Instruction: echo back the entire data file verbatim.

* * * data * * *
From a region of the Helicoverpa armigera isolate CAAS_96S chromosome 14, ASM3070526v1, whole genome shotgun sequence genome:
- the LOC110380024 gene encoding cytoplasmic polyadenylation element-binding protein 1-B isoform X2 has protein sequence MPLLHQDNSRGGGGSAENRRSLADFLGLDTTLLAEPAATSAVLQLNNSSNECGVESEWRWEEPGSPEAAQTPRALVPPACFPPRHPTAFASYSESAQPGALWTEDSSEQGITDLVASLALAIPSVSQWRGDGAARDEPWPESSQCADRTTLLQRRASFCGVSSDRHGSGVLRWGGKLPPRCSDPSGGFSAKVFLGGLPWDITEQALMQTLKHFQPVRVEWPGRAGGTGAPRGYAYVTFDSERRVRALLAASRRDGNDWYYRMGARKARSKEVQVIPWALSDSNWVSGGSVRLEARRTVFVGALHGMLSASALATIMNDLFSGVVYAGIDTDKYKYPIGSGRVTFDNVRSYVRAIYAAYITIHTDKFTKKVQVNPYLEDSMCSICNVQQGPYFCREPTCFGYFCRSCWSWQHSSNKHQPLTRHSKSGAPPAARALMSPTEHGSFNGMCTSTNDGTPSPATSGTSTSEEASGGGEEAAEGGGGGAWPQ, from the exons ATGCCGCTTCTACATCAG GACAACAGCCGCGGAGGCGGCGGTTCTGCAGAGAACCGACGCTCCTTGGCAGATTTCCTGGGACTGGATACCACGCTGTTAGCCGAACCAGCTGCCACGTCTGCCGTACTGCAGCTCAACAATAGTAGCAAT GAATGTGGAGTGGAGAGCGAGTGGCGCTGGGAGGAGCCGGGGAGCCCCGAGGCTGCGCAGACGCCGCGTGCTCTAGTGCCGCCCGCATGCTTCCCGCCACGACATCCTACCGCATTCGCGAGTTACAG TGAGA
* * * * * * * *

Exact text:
From a region of the Helicoverpa armigera isolate CAAS_96S chromosome 14, ASM3070526v1, whole genome shotgun sequence genome:
- the LOC110380024 gene encoding cytoplasmic polyadenylation element-binding protein 1-B isoform X2 has protein sequence MPLLHQDNSRGGGGSAENRRSLADFLGLDTTLLAEPAATSAVLQLNNSSNECGVESEWRWEEPGSPEAAQTPRALVPPACFPPRHPTAFASYSESAQPGALWTEDSSEQGITDLVASLALAIPSVSQWRGDGAARDEPWPESSQCADRTTLLQRRASFCGVSSDRHGSGVLRWGGKLPPRCSDPSGGFSAKVFLGGLPWDITEQALMQTLKHFQPVRVEWPGRAGGTGAPRGYAYVTFDSERRVRALLAASRRDGNDWYYRMGARKARSKEVQVIPWALSDSNWVSGGSVRLEARRTVFVGALHGMLSASALATIMNDLFSGVVYAGIDTDKYKYPIGSGRVTFDNVRSYVRAIYAAYITIHTDKFTKKVQVNPYLEDSMCSICNVQQGPYFCREPTCFGYFCRSCWSWQHSSNKHQPLTRHSKSGAPPAARALMSPTEHGSFNGMCTSTNDGTPSPATSGTSTSEEASGGGEEAAEGGGGGAWPQ, from the exons ATGCCGCTTCTACATCAG GACAACAGCCGCGGAGGCGGCGGTTCTGCAGAGAACCGACGCTCCTTGGCAGATTTCCTGGGACTGGATACCACGCTGTTAGCCGAACCAGCTGCCACGTCTGCCGTACTGCAGCTCAACAATAGTAGCAAT GAATGTGGAGTGGAGAGCGAGTGGCGCTGGGAGGAGCCGGGGAGCCCCGAGGCTGCGCAGACGCCGCGTGCTCTAGTGCCGCCCGCATGCTTCCCGCCACGACATCCTACCGCATTCGCGAGTTACAG TGAGA